By Louisa Zhang, Nutritionist

“Man is a food-dependent creature: If you don’t feed him, he will die. If you feed him improperly, part of him will die.”

-  E Cheraskin, pioneer in nutrition and health

Most of us would like to pursue the goal of a holistic lifestyle, but our diet often gets in the way. We feed ourselves improperly and probably far too much, resulting diseases of affluence such as heart attack, cancer, diabetes and stroke.

For a long time cholesterol had been demonised as the  culprit but now fats have  taken its place

Fats for Health

It is a fact that fats are an essential nutrient in our diet. They play an important as they are needed to

  • to absorb fat-soluble vitamins A, D, E and K
  • Provide a life-sustaining energy store,
  • provide a cushion  for  our vital organs,
  • Protec our nerves and cell membranes, and
  • Provide Insulation  

The downside, however, is that any surplus fat gets accumulated in the body, leading to weight gain and obesity. This, in turn, raises the risk of diseases such heart attack, high blood pressure, diabetes and even cancer. 

Life and Health Span

Types of fats

To better understand the impact of fats on our body and better manage our intake, let us take a look at the different types of fats out there - the good, the bad, the ‘in-between’, and the unique.

1) The Good – Unsaturated Fats and Omega 3 Fatty Acids

Good fats include vegetable oils such as rice bran, sesame, olive, sunflower, and omega 3 fatty acids found in salmon, tuna and plant products such as walnuts and flaxseeds. Good fats can help thin the blood and contribute to a healthier heart.

2) The Bad – Trans Fat

Trans fats are found in many baked foods. They are considered “bad” fats because they raise the level of bad cholesterol and reduce the good cholesterol in the body. Intake of trans fat should therefore be kept very low.

3) The ‘In Between’ – Saturated Fat

A moderate amount of saturated fat in the diet is acceptable, for example, putting some butter on your toast. However, foods that are full of saturated fat – such as the skin of poultry and visible fat on meat - are definitely not healthy and should be avoided.

4) The Unique – Medium Chain Triglycerides (MCTs)

Medium Chain Triglycerides or MCTs are a unique category of fatty acids that do not behave like typical fats – they do not accumulate in the body as fat cells or circulate in the blood where they could potentially clog up arteries. MCTs can be absorbed and metabolised very quickly in the body to produce energy. They are also known to improve cognitive functions and mental alertness.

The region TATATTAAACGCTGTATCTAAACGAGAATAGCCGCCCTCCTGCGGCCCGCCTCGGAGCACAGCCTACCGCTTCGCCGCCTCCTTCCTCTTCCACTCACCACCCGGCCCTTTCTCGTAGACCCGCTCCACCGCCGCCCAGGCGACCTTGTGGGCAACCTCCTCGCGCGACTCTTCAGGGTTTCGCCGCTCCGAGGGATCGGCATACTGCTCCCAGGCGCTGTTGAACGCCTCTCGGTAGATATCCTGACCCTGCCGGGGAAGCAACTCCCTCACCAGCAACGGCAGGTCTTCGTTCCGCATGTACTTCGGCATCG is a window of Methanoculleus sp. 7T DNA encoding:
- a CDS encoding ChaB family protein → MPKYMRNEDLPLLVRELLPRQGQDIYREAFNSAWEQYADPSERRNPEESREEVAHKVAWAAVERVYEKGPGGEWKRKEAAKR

What makes MCTs unique

During the digestive process, MCTs from the diet are mixed with bile from the gall bladder to form an emulsion which triggers enzymes from the pancreas to start the process of digestion. The digested fat then travels to the small intestines for absorption.

With their shorter triglyceride links, MCTs can diffuse through the intestinal wall into the blood stream and are transported directly to the liver. There, they are converted into ketones which are small molecules that provide an alternative energy source for the body.

Benefits of ketones include increased mental alertness and a boost in energy levels and performance. There have also been reports that a ketogenic diet may have anti-seizure properties and is useful in the treatment of Alzheimer’s. 

Making informed choices

Fats are an important part of any diet but given what we know about the various types of fats, it is important to make sure that our intake is properly managed. There must be a concerted effort to lower our intake of bad fats and ensure that even good fats are taken in moderation to avoid adverse effects on the body.


While we learn  more about  the science of food we have to go back to basics with regards to healthy eating.

Our body needs about 45 essential  nutrients daily for optimal health. There is no one nutrient that is responsible for all health problems  and there is no one nutrient that will turn us into the pink of health.

At the end of day what is sensible is your overall Dietary Pattern rather than individual nutrient that holds the key to better health.

Healthy eating is a turn off when you have to choose to eat nutrients. We should all enjoy our food and eating should be above all a pleasurable activity.